Not something we usually associate with Tera-tons of 30 km wide celestial rock! Under observation since the Mars Voyager mission four decades ago, Phobos – the larger of two satellites orbiting Mars – has been developing deeper grooves and getting pulled out of its spherical shape.
Back then, it was suggested that the stretch marks across the surface were a result of Mars pulling too hard on its moon, but this hypothesis was negated by asserting that the Phobos was a solid monolithic rock, which would not get this stressed-out by gravity!
Later, Alan Harris from the Space Science Institute in Boulder, Colorado felt vindicated for his stress-fracture theory when in the recent meeting of the American Astronomical Society’s Planetary Sciences Division on 10th November, 2015 some simulations prepared by presenters showed he might have been right.
If the Phobos were made of a core of rubble or debris instead of solid rock, it would get deformed much more easily over millions of years! Plus, the surface could be rocky making it seem as if the entire celestial body was rocky. It could just be like a nut – hard outside, soft inside. The constant pulling by Mars would cause sections of the satellite to get separated or stretched, thus developing these grooves.
In another 50 million years, it is estimated that the stress will cause a disintegration of Phobos, scattering its guts around!
However, some of the striations can’t have been formed under the influence of Mars, as suggested by Michael Nayak of the University of California, Santa Cruz. According to his simulation, some rocks were scattered from the Phobos, and when the fragments or meteorites fell back under gravity they formed these curious trenches.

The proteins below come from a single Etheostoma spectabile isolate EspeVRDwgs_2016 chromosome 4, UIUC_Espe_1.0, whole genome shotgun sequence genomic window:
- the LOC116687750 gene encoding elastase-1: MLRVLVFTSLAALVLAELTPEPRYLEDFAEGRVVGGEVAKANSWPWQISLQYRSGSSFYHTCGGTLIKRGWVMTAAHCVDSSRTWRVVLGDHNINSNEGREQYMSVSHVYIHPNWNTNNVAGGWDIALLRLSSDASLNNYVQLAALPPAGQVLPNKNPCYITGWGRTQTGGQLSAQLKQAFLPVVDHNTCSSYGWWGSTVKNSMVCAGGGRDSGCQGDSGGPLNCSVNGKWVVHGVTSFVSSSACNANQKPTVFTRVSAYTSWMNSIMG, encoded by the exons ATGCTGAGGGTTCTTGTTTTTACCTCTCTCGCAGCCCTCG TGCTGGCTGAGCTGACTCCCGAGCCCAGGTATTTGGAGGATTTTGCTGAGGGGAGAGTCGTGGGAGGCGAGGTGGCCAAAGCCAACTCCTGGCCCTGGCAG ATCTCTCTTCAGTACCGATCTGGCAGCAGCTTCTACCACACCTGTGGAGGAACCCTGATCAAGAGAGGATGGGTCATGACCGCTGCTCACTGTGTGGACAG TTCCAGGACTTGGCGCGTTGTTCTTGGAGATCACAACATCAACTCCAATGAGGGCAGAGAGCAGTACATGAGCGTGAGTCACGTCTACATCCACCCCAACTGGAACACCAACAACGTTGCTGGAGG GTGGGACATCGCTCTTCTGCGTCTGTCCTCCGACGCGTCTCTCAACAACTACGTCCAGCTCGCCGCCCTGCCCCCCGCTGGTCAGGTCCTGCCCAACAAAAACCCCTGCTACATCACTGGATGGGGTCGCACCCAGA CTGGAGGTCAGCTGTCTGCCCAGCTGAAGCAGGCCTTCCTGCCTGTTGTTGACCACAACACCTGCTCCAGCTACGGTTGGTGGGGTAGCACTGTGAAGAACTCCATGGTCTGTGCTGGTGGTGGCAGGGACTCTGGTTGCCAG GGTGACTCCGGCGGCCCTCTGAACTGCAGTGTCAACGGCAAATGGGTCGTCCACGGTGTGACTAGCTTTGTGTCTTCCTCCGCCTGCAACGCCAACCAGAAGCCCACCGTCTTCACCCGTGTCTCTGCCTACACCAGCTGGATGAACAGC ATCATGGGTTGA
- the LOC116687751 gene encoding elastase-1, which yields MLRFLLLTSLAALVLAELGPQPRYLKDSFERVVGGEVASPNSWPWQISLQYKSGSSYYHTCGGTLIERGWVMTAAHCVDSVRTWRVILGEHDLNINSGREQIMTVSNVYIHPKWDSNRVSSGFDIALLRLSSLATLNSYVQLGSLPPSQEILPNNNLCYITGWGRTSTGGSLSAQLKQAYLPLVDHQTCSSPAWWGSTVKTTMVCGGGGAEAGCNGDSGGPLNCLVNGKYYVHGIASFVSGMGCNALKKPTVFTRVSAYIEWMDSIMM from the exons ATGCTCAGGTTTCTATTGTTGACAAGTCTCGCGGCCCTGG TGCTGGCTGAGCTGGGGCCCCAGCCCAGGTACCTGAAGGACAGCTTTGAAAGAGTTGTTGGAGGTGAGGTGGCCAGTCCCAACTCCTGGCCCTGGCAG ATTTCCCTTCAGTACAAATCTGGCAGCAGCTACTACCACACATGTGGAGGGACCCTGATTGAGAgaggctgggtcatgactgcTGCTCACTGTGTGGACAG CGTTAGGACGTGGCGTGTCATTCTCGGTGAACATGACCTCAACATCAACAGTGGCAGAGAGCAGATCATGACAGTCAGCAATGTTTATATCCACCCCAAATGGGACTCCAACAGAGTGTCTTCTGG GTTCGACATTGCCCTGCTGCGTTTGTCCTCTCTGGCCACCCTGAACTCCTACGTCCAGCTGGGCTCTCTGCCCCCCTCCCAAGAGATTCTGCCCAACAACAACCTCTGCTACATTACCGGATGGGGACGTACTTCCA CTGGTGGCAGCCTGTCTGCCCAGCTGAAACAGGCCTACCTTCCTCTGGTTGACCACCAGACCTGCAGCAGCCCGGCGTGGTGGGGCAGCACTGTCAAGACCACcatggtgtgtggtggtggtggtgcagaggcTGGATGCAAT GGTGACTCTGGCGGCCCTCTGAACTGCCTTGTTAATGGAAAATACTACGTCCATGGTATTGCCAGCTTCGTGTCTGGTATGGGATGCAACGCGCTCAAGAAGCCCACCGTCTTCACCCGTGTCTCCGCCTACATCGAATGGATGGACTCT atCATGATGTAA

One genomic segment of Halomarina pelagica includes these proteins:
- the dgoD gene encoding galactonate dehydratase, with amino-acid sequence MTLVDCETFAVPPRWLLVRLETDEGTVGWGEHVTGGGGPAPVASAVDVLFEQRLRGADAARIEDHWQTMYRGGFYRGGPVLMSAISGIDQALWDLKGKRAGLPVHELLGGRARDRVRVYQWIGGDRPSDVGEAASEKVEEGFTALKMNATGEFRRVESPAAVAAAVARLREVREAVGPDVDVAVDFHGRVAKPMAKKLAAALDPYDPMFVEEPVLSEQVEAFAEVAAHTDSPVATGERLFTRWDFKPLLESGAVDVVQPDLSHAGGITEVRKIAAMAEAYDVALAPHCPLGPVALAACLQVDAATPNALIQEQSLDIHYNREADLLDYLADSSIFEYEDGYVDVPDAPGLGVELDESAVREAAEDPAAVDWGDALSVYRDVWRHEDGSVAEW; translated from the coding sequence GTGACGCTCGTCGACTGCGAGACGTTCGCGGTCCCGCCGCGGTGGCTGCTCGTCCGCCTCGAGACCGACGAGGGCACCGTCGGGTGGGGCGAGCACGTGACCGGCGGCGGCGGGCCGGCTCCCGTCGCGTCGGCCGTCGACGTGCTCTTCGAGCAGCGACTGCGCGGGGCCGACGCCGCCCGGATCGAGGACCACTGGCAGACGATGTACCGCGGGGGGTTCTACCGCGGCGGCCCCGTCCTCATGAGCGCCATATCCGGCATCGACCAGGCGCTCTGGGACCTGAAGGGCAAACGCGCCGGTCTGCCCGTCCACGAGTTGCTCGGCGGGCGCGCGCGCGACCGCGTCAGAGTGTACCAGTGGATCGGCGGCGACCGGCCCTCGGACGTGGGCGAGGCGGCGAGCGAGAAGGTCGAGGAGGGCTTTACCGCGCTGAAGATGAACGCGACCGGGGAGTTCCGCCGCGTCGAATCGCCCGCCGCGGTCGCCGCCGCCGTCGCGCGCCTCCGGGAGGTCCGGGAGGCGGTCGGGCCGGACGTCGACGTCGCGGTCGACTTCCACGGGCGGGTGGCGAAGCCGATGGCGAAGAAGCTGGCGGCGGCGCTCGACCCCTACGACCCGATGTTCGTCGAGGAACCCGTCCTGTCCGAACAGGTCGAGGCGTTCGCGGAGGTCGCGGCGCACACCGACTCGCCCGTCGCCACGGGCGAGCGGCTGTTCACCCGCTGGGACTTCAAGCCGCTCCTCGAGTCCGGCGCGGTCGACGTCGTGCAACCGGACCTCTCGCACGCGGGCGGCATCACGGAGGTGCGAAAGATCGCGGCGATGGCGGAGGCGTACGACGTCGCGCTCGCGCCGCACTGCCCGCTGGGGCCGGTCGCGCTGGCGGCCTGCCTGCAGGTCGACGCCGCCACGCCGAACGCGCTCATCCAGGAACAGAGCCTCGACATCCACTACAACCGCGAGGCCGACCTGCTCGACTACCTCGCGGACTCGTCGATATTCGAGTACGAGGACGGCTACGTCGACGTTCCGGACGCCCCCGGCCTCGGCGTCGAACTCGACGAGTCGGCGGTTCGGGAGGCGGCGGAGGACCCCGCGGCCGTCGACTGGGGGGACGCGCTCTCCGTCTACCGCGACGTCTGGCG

Alan Harris agrees with him and feels that both these hypotheses would account for most of the grooves on the surface of Mars’ largest Moon.
Similar hypotheses have been proposed for the crater formations on the Earth and the Moon, in a series of rock-pelting fights several million years ago. They supposedly transferred some moon rock onto the Earth and some complex mineral rocks from here onto the Moon.
As Einstein is said to have said, “If you can’t explain it simply enough, you don’t understand it well enough.” However, Harris says, “every now and then, nature doesn’t have a simple cause.” Quite true – Nature works in a series of events, not one-hit-wonders!
It might seem weird that even rubble can be stretched in this way by gravity. But imagine landslides, earthquakes on the surface and the corresponding shifting of tectonic plates (layers of the Earth’s crust), liquefaction of the soil causing building collapses.
Anyway, we might want to be ready and prepared for such disintegration of our own Moon!
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